From left, Capt. Jimmy Carson, firefighter/paramedic Kellie Mozek and firefighter/paramedic Brad Muirhead, of the Harker Heights Fire Department, pose by the department’s truck. Firefighters across Texas are wearing pink T-shirts to commemorate October as Breast Cancer Awareness Month.
Harker Heights firefighters/paramedics Brad Muirhead and Kellie Mozek go through supplies on a stretcher while wearing pink T-shirts Friday in observance of Breast Cancer Awareness Month.

Departments show support during Breast Cancer Awareness Month

By Rebecca Rose

Killeen Daily Herald

Real men care enough to wear pink.

That’s the message local firefighters in the greater Killeen area are sending, donning bright pink T-shirts to show their support in the fight against breast cancer.

To help commemorate October as Breast Cancer Awareness Month, the International Association of Firefighters approved a resolution in 2010 encouraging membership to help honor women fighting the deadly disease, which claims more than 40,000 lives annually.

The campaign is part of the “Cares Enough to Wear Pink” campaign, which was adopted by the Texas State Association of Fire Fighters.

“Cancer is one of the worst diseases of them all,” the resolution reads. “We need to come together to fight it, which means more of us who haven’t been affected need to step up and lead the way.”

In Harker Heights, firefighters at the Indian Trail station were decked out in the commemorative T-shirts throughout the week.

“I’ve always supported this,” said Jack Collier, Harker Heights Fire Department chief. “But now, from a personal standpoint, it really hits home with me.”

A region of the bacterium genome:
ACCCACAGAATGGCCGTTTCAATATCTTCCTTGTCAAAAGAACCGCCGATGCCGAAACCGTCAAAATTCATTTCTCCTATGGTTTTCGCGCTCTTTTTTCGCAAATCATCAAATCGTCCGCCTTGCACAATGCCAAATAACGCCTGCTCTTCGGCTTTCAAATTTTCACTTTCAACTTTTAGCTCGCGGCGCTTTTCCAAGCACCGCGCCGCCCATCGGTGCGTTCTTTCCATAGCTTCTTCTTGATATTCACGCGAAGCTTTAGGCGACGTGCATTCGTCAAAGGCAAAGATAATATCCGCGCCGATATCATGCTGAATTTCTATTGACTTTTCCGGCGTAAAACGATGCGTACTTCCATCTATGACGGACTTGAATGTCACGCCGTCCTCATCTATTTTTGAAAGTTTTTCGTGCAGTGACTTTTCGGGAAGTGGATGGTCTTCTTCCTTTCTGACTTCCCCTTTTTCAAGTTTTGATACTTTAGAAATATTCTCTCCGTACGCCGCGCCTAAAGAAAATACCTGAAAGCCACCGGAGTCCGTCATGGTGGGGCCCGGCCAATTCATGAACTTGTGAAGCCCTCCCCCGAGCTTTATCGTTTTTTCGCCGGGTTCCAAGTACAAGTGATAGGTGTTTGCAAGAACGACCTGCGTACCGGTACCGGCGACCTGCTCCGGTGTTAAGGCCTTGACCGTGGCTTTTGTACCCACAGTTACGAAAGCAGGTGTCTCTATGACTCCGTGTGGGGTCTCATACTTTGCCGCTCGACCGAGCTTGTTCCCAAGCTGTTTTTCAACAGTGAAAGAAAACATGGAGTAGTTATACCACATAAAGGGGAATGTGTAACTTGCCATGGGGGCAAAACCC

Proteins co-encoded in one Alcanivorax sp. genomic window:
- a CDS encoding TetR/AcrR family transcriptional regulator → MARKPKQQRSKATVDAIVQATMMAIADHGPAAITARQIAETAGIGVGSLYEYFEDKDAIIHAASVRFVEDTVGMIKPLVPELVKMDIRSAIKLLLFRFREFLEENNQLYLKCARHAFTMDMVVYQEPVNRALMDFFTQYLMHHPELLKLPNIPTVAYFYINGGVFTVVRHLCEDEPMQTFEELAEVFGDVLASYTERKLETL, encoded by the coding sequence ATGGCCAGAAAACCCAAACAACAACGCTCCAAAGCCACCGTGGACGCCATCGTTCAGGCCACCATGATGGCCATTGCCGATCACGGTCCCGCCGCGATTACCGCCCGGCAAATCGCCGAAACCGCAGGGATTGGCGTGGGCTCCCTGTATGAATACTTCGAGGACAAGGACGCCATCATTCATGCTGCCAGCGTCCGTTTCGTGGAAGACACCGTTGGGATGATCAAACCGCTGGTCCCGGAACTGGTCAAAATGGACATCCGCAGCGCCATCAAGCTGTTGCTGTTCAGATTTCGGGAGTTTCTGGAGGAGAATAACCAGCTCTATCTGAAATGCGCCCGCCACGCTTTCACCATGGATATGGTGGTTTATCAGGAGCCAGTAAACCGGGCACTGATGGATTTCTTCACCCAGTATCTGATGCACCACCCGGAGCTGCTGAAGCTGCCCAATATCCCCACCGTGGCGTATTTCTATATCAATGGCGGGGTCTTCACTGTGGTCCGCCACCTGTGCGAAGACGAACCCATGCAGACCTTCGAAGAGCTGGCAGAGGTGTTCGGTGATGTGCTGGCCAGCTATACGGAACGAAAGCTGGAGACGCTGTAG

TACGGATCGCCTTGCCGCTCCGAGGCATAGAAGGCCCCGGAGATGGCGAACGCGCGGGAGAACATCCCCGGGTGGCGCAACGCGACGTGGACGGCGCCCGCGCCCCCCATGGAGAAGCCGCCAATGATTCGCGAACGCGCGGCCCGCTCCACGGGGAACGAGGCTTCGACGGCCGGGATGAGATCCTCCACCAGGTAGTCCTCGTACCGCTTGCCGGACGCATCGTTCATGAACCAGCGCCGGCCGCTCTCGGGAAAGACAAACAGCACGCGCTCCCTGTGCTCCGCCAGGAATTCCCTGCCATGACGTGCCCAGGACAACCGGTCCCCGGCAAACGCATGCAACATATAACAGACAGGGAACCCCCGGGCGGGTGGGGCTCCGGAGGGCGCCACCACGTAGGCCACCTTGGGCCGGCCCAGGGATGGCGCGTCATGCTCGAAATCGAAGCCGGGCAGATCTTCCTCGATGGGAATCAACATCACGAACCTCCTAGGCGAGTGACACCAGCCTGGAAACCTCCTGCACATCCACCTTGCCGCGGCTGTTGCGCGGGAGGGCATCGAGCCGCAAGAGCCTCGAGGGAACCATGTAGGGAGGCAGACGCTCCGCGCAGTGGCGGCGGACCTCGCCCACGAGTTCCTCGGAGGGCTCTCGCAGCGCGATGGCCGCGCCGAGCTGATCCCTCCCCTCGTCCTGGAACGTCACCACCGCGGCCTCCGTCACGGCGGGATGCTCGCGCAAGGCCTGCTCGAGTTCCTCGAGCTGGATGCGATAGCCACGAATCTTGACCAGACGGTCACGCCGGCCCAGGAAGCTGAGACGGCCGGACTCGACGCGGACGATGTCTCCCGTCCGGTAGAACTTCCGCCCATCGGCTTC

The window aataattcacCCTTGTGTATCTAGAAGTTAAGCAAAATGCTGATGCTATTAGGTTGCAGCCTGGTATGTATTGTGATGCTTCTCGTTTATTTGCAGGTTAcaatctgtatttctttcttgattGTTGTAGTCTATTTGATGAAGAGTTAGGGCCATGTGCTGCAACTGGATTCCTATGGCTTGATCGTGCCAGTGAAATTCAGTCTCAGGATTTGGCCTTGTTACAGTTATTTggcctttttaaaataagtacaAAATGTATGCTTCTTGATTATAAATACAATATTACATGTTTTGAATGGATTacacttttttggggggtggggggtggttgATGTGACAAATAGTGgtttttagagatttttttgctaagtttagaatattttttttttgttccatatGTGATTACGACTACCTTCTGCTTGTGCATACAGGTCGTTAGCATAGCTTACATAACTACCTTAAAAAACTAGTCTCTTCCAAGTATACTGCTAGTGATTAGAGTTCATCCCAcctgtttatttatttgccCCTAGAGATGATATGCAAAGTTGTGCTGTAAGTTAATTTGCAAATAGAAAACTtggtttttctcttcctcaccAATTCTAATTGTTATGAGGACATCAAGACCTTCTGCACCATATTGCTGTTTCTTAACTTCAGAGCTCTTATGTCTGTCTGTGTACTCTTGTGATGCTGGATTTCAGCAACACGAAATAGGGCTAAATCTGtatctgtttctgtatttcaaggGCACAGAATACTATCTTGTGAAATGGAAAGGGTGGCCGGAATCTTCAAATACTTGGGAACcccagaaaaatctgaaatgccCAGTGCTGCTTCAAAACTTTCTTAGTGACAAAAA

Collier said watching his cousin struggle with breast cancer has made the efforts of men and women in the Harker Heights Fire Department more poignant.

“I support it even stronger,” he said. “This is a great cause. Hopefully, one day we will find a cure for this deadly disease.”

In Killeen, fire chief Jerry Gardner said many of the firefighters are wearing the signature pink shirts on the job.

“They were really excited about it. They really seem to be buying into the program, getting into it,” he said. “Anytime we can participate with an organization that promotes fighting cancer, the firefighters want to participate.”

Like Collier, Gardner said the disease has personally affected his loved ones.

The cause especially hits home in many firehouses, since historically firefighters tend to have a much higher rate of cancer than non-fire fighting residents, he said.

“It’s because of the things we’re exposed to in our jobs,” he said. “So many of our own brothers and sisters in service have contracted the disease in one form or another.”

On Oct. 24, fire departments in Killeen and Harker Heights will participate in the Pink Heals Tour, a national fundraising tour spearheaded by Arizona firefighter Dave Graybill. A special pink fire truck will make an appearance at the Killeen Civic and Conference Center, manned by a group of firefighters who call themselves “The Guardians of the Ribbon.”

“This is really a brotherhood and sisterhood,” said Gardner. “Firefighters are always willing to band together to help.”